“I was asked if we wanted an autopsy carried out before she was actually pronounced dead. Perhaps that’s what made me recoil in horror - I was still holding her! ...I knew that an autopsy meant cutting up the body - that’s all. I didn’t know what it was for or why it would be beneficial (or not.) I wanted her to be at peace.
We had some bloods taken for genetic testing instead.
I have been diabetic from the age of 3, and this seemed to be the fall-back ‘excuse’ for her short life... time and time again I was told by various medical experts that her problems were caused ‘probably because of the diabetes.’
...I have been a befriender with Sands for nearly a decade. I have met countless people who have been through the post mortem process only to find it upsetting or that it simply raises more questions. Most - in my experience around 8/10 people - never find the cause of death from the post mortem. It’s such a long process which is most often delayed time and time again, with feedback that consists almost entirely of medical jargon, with no real answer at the end. Most of all, a post mortem can rarely guarantee that there will not be another tragedy. For this reason I’m glad we refused it, albeit for lack of information at the time. She was buried whole and beautiful, as I remembered her. I wouldn’t change a thing.”
Decided to have a post mortem
Dharmistha Patel, 30, from Surrey
Agreed to a post mortem done after her daughter Amaari was stillborn in 2010.
“Making a decision to have a post mortem wasn’t easy for me and my husband, the thought of putting our little girl through any more than what she had been through already was tough. We spent a long time going through the paperwork trying to make sense of all the different options available at what was a very distressing time.
When we were told about the post mortem initially I had said to my husband that I didn’t want one, because we were told we didn’t have to make a decision right away I did eventually change my mind, and I am so glad that I did. When we got the results of the post mortem and after we found out that there were no developmental or genetic issues with Amaari, it gave me and my husband hope for future pregnancies. We then knew there was no reason why we couldn’t have a perfectly healthy baby if we decided to.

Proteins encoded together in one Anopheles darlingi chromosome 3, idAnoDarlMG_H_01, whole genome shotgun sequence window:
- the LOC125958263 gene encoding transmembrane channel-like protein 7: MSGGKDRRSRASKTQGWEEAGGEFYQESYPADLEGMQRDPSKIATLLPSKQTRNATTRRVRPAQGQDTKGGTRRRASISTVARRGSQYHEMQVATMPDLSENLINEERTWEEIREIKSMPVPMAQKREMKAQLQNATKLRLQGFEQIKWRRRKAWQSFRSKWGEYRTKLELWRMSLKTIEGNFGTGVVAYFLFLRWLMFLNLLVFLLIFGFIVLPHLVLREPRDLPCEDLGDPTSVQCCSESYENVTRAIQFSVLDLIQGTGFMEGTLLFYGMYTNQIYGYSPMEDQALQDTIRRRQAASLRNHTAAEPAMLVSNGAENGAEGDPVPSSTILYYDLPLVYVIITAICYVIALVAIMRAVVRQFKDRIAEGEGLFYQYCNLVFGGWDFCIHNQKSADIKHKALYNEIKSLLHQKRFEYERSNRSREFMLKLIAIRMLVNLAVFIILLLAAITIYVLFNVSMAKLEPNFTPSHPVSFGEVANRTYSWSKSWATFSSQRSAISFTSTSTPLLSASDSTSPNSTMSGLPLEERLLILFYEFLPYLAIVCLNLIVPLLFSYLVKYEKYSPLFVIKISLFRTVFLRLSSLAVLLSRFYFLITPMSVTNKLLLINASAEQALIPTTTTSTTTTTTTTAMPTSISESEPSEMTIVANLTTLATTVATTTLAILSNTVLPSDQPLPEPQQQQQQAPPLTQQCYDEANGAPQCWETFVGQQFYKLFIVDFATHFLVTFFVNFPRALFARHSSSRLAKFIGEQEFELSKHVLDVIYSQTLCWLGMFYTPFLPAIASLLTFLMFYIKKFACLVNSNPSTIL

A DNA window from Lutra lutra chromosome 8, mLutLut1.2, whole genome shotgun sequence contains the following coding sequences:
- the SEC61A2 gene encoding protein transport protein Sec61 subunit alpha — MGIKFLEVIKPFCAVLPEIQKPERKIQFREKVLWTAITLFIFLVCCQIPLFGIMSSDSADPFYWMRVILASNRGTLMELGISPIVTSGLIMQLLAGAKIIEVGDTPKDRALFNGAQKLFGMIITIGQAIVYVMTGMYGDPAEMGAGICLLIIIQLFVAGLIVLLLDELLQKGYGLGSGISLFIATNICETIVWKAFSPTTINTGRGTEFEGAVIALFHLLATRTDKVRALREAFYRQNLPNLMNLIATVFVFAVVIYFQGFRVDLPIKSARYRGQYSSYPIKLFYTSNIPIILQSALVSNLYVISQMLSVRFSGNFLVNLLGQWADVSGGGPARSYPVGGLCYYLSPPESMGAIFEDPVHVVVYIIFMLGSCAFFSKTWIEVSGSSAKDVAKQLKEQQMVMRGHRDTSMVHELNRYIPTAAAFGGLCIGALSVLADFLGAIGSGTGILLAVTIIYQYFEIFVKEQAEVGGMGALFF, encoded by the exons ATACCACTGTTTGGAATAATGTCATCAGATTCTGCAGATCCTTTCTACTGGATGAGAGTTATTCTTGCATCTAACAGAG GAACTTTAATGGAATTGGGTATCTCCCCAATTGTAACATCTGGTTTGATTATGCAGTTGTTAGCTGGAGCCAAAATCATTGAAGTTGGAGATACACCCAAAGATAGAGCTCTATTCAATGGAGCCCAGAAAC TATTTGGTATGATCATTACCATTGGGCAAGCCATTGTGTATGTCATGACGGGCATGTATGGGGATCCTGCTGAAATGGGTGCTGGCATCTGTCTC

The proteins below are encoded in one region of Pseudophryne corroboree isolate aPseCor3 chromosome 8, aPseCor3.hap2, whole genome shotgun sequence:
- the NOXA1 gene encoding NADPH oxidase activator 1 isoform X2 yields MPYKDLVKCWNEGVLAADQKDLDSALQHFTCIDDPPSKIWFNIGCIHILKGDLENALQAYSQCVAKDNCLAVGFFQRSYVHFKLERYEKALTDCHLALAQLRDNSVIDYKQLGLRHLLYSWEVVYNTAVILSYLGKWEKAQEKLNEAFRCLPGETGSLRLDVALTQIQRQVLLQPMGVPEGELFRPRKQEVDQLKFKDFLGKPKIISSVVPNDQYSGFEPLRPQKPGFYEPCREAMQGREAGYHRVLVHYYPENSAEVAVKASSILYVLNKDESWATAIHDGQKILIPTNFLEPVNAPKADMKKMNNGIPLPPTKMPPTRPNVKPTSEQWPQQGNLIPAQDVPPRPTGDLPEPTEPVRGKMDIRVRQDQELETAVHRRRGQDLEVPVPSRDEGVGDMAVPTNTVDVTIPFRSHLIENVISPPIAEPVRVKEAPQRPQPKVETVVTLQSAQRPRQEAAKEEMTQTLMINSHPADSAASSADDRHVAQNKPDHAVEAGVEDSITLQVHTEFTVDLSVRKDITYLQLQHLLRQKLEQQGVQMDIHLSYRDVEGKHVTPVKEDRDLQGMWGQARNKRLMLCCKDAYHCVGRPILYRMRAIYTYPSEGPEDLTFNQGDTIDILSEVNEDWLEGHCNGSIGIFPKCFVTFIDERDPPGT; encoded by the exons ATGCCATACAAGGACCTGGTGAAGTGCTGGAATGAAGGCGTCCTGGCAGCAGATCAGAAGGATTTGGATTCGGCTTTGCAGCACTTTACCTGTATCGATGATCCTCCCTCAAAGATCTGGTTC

Most important of all was the post mortem was a chance for us to get some closure. We both needed to know why and what had happened to our little girl when I had such a normal pregnancy and was full term. The doctors had warned us that we may not get answers form the post mortem but there were so many unanswered questions, ifs, buts, whys etc... that we felt like we just had to go ahead with it.”
Refused to have a post mortem and regrets it
Laura Mongiovi, 33, from Wolverhampton
Her son Alfonso died little more than 20 minutes after he was born in 2006, from a rare condition called vasa previa, which affects the blood vessels in the umbilical cord.
“We were given the personal opinion of the consultant on the day of Alfonso’s death which led us to believe that there was no need for a post mortem...Just hours beforehand we had been told our first baby had died, we were in no fit state to make decisions so we trusted this man and declined a post mortem. It does make me angry knowing what should have been done. A post mortem would have clarified and verified everything he told us but instead we are left wondering almost.....what if? We trusted someone in a white coat and at our weakest and most vulnerable led us to feel what we were doing was for the best. We were given no leaflets or any information. After we were asked and declined it was never brought up again.
...If a bereaved parent asked me what to do I would simply say that if there’s a tiny doubt in their mind that they should have one or if they feel they don’t want one, to read the literature and speak to a professional to help them make that decision and that it be the right one for them. This decision after all is for life. Along with all the pain we go through and the grief we feel, to know deep down that we make right decisions regarding certain things, such as a post mortem, is one thing we don’t have to battle with and bully ourselves with ‘what if?’ and ‘I wish we had/hadn’t’ which I am at times left wondering.”Reuse content